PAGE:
In Nepal’s Mardi Himal region, a looming climate-change crisis threatens the local tourism economy

(Photo/ Wikipedia)
(Photo/ Wikipedia)

Amid the scenic landscapes of the Mardi Himal, a water crisis is quietly unfolding, intensifying with the growing specter of climate change. The ramifications extend beyond mere environmental concerns, casting a shadow over the tourism-dependent economy of this rural region in Nepal.

Mardi is just one location along the entire Himalayan belt of western Nepal, which has become increasingly vulnerable to the impacts of climate change due to shifts in temperatures and precipitation patterns. The socio-economic consequences are stark, with the Asian Development Bank projecting a potential loss of 2.2% of the country’s annual GDP by 2050 due to climate change. 

In 2023 alone, the Mardi Himal trekking route, situated in the Annapurna mountain range, was impacted by this vulnerability as Nepal experienced below-average rainfall during the summer monsoon.

Kushal Yonjan, a teahouse operator who climbs 650 meters from High Camp to Mardi Viewpoint to fetch water for his shop daily, is one of many worried about the changing climate conditions. 

Trekkers celebrating at the Mardi Himal Viewpoint next to Yonjan’s shop (Photo/ Tayama Rai)

“The shift in rainfall from summer to spring is arguably the most significant challenge we currently face,” he said.

Teahouse operators in Mardi collect rainwater during the summer for use in the autumn, when there has typically been an influx of tourists due to suitable trekking conditions. 

However, the lack of rainfall during the autumn tourism season has resulted in water scarcity, making it difficult for tea shop proprietors. 

Sarita Shahi, a teahouse owner, expressed her frustration, saying, “The trekkers are wasting thousands of rupees worth of water with each use, so even if I charge them Rs 100 for each use, what profit do I make?”

While efforts are underway up to Forest Camp in the Mardi route to address water scarcity, including the government’s construction of water reservoir tanks, locals say that water remains a costly resource for teahouses. Consequently, in Nepal’s trekking regions, some establishments charge fees of up to Rs 100 for trekkers to use their toilets, when in the past they were free. In contrast, others restrict restroom facilities exclusively for patrons.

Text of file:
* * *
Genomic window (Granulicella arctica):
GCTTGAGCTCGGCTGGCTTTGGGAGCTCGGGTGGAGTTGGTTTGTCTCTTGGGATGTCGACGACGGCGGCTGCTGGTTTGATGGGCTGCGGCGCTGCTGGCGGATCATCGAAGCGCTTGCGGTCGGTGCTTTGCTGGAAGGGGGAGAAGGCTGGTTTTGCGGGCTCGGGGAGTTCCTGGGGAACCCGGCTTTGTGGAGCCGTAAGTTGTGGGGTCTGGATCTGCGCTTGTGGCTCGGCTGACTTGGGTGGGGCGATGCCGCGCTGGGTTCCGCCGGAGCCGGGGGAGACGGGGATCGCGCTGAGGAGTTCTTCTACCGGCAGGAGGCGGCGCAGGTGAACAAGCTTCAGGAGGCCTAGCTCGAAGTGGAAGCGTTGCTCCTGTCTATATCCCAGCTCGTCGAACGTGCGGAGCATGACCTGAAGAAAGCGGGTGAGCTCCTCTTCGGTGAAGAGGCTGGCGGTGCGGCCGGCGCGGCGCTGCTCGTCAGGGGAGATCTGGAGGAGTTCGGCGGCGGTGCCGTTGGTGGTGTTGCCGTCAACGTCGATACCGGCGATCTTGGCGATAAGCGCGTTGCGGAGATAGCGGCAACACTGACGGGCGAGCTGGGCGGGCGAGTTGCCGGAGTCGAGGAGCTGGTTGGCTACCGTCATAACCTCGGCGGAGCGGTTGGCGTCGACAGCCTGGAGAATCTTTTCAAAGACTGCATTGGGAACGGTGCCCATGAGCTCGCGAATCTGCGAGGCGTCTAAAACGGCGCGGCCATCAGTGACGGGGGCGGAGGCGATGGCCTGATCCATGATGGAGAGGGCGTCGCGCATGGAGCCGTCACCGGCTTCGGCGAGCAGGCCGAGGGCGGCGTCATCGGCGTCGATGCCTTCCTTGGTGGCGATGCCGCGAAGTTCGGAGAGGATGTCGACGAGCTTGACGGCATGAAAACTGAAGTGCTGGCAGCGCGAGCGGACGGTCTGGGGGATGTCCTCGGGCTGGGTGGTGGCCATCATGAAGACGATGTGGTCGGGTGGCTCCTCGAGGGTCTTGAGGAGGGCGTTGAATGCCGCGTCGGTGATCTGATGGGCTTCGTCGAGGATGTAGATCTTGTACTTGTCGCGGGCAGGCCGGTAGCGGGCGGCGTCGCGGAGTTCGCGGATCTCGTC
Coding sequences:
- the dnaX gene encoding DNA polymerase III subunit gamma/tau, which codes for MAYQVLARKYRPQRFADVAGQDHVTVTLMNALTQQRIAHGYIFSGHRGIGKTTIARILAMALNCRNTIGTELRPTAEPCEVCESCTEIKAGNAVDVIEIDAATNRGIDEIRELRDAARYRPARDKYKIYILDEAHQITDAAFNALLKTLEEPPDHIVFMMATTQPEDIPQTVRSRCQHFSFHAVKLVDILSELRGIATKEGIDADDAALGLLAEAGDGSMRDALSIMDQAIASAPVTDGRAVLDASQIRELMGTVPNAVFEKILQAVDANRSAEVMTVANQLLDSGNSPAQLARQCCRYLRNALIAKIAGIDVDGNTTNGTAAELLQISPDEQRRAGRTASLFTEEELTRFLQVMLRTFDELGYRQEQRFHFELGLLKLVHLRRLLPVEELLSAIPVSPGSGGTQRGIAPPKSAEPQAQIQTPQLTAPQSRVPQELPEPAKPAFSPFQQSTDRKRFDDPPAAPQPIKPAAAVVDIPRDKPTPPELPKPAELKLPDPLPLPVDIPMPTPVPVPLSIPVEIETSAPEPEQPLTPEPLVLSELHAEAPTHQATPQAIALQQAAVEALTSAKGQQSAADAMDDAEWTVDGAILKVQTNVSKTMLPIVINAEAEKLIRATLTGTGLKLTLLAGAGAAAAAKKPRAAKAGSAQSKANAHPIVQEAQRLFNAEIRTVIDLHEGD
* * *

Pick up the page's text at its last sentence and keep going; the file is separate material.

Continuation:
The water tank recently built by the local government near Forest Camp in Mardi (Photo/ Tayama Rai)

Beyond the direct impact of climate change, the potential for a sustained decline in tourist arrivals due to unpredictable weather conditions along the route threatens to diminish tourism revenues. 

The unusual spring rain, which has emerged in recent years, has discouraged trekkers from exploring the area during what has traditionally been a peak season for trekking in Mardi.

Santosh Gautam, a local guide, recalled how an unexpected spring downpour disrupted his holiday-season earnings during the Hindu religious festival of Dashain a year ago.

“We opted out of taking holidays to earn some extra cash,” Gautam remarked, “However, the rain deterred tourists, and all that we ended up getting was drenched.”

According to the Department of National Park and Wildlife Conservation, the number of visitors to the Annapurna region has declined by 50% during 2020, which Mardi is trying to urgently recover from. 

Tourism contributed to roughly 6.7 percent of Nepal’s GDP and was a source of over one million direct and indirect jobs nationwide, as per a 2022 report by the World Bank. Significantly, about 80 percent of these jobs were found in remote and less developed regions, including Mardi. Gautam highlights that a downturn in tourism, worsened by erratic weather patterns and the slow disappearance of the region’s snow-capped mountains due to climate change, could have severe repercussions for Mardi.

Local teahouse proprietors often note that even fewer tourists hesitate to buy tea because of inflated prices caused by water scarcity. This has caused stagnation in the local tourism industry, prompting many owners to abandon their tourism-related ventures and seek better employment prospects abroad.

“I’m presently awaiting my European visa,” Shahi said. “Other villagers are also heading to countries like Qatar and Saudi Arabia in search of higher wages.”

Even with some locals leaving Mardi in hopes of finding employment abroad, Gautam envisions joining his fellow villagers as a lodge owner, eager to play a role in shaping the changing scenery of Mardi. However, he feels powerless as he observes Mardi slowly losing its beloved snow-covered vista to rising temperatures and its people to foreign lands as profits wane. 

They are not satisfied with the thankless hard life here.”

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